This Thanksgiving break has been all movie time (By the way, Balto was a really nice movie. Thank you Walter). During one boring night, I decided to re-watch Star Trek. Throughout the entire movie, you see spaceships warping (traveling at the speed of light or greater) to various parts of the universe. Inside the command center, you literally behold space beginning to bend and stretch as the ship goes into warp drive. Similarly, beaming is the teleportation of people from one location to another. In one scene, an engineer discovers the equation to beaming people onto moving objects and exclaims, “Of course! I never would have thought of space as a moving force!” Although these space travel concepts are merely theoretical, I believe that they are attainable and will be implemented in the far future. As human technology progresses, we will be able to bend space, time, and the basic laws of nature. A truly formidable power, don’t you agree? “With great power comes great responsibility,” as everyone has heard. I agree that if we are able to achieve such technologies, we could use it for a multitude of beneficial applications. I cannot even begin to list ways we could help nature; just use your imagination. However, powerful things always have possibilities to go horribly wrong. For example, space/time travel could always be dangerous, especially with the “affect something in the past changes everything in the future” type of thing. Small changes that could be made through advancements in human technology could have quite damaging effects on nature and its living organisms. The theme of science and its effects on nature is what I will be exploring further in my paper.
Tagged danger, light, Movie, nature, science, space, Star, teleport, time, travel, Trek, universe
Like Lindsay, our class on chimeras really got me thinking. This field of genetic experimentation has so much promise… but should the distant goal of miracle cures allow us to do whatever we want with test animals? Creating a mouse with a functioning, thinking, and feeling human brain would be cruel. I went on to the nat geo website to learn more about this controversial subject.
In 2005, a mouse with functioning human brain cells was created. But, only one tenth of one percent of all the mouse’s brain cells were human. This is not enough to make the mouse have a “human” brain, but it proved that embryonic human stem cells can grow functionally in a foreign environment. This information is amazing, as it illustrates the amazingly promising versatility of stem cells. Scientists hope that one day stem cells can be used to cure many degenerative nerve diseases. In order to prevent ethical debate, they carefully monitor the subject mouse’s brain activity, to make sure that it doesn’t display any “human” brain activity.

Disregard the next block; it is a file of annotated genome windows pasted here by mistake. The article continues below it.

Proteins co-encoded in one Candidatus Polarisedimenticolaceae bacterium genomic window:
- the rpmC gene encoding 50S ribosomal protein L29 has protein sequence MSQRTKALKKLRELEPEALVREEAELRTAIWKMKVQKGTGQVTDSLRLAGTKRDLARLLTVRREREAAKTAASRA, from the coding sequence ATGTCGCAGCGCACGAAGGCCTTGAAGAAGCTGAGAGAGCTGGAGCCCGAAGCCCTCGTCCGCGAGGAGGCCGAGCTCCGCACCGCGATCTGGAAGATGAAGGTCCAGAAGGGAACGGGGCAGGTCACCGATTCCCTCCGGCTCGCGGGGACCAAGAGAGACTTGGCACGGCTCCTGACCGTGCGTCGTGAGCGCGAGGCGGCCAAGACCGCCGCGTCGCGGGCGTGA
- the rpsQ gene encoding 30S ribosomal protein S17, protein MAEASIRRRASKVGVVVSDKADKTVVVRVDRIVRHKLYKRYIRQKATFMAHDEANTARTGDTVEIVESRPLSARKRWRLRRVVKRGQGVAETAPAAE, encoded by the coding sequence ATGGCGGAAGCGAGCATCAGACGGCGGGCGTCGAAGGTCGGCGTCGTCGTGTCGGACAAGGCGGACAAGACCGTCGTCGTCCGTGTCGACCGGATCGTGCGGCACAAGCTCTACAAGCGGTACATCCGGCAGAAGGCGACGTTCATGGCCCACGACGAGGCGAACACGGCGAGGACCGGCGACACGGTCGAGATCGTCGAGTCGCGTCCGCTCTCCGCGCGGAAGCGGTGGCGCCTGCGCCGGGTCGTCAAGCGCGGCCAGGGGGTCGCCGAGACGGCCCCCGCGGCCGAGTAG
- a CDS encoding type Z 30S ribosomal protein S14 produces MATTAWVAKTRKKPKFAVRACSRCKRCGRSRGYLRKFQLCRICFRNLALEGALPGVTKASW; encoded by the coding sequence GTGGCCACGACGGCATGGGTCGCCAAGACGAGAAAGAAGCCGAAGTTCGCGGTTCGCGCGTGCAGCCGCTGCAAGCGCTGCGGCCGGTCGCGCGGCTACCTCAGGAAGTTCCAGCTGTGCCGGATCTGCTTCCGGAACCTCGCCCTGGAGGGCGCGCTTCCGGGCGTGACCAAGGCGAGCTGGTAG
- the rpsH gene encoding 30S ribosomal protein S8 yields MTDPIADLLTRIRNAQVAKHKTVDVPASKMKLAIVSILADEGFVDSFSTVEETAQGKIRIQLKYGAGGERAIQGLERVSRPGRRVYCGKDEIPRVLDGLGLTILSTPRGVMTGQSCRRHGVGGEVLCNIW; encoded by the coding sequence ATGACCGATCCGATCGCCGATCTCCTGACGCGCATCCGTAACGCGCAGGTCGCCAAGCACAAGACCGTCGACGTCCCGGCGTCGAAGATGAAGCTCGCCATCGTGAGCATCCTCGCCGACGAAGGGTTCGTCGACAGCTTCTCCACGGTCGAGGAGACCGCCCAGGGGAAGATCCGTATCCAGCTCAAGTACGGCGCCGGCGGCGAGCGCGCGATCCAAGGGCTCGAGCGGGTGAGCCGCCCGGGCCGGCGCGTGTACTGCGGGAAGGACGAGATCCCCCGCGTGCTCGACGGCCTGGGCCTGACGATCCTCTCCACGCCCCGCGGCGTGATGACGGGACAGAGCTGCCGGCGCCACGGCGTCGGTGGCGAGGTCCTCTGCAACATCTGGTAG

But even if a mouse does not have a totally functioning human brain, is it ethical to put even a small amount of human brain cells into a mouse? Machiavelli would say it is. But many bioethicists say it is not. The opposition to this research dubs it “inhumane,” and that it “crosses the natural border.” Is this overreacting? One researcher states that “A few thousand human brain cells will not turn a house pest into Mickey Mouse.” Maybe this is true, maybe it isn’t. I honestly haven’t formed a concrete opinion on this issue yet, because both sides have such valid arguments. Are we impeding the progress of finding miraculous cures to life-threatening human diseases in defense of mice? Or are we putting innocent creatures through insufferable pain and defying Nature itself? There are definitely boundaries to how much science should interfere with the life of an animal, but I think this early brain cell testing is ok for the time being. The mouse is still a mouse with a mouse brain, just with a few human cells thrown into the stew. Just like Robin Williams with his new bovine-valve heart is still human, the mouse is still a mouse. The genetic change in its brain hasn’t changed how it lives (as of now).
Mickey mouse hasn’t been created just yet, and hopefully never will be. There are many laws setting regulations on research such as this, defining just how “human” you can make an animal. In Canada, it is forbidden to create a human-animal “chimera.” Are there loopholes in laws such as these though? At what point does an animal become “too human?” Everything is very subjective. I expect even more debate to emerge in the coming years over this controversial issue. My advice for the scientists: cure the sick and ailing parents of the bioethicists with the results of your stem cell research. That should quiet them. My advice for the bioethicists: Keep a careful eye on those scheming scientists, but actually learn about the research being done before you condemn it. Come off as educated people, not hippie-nazis.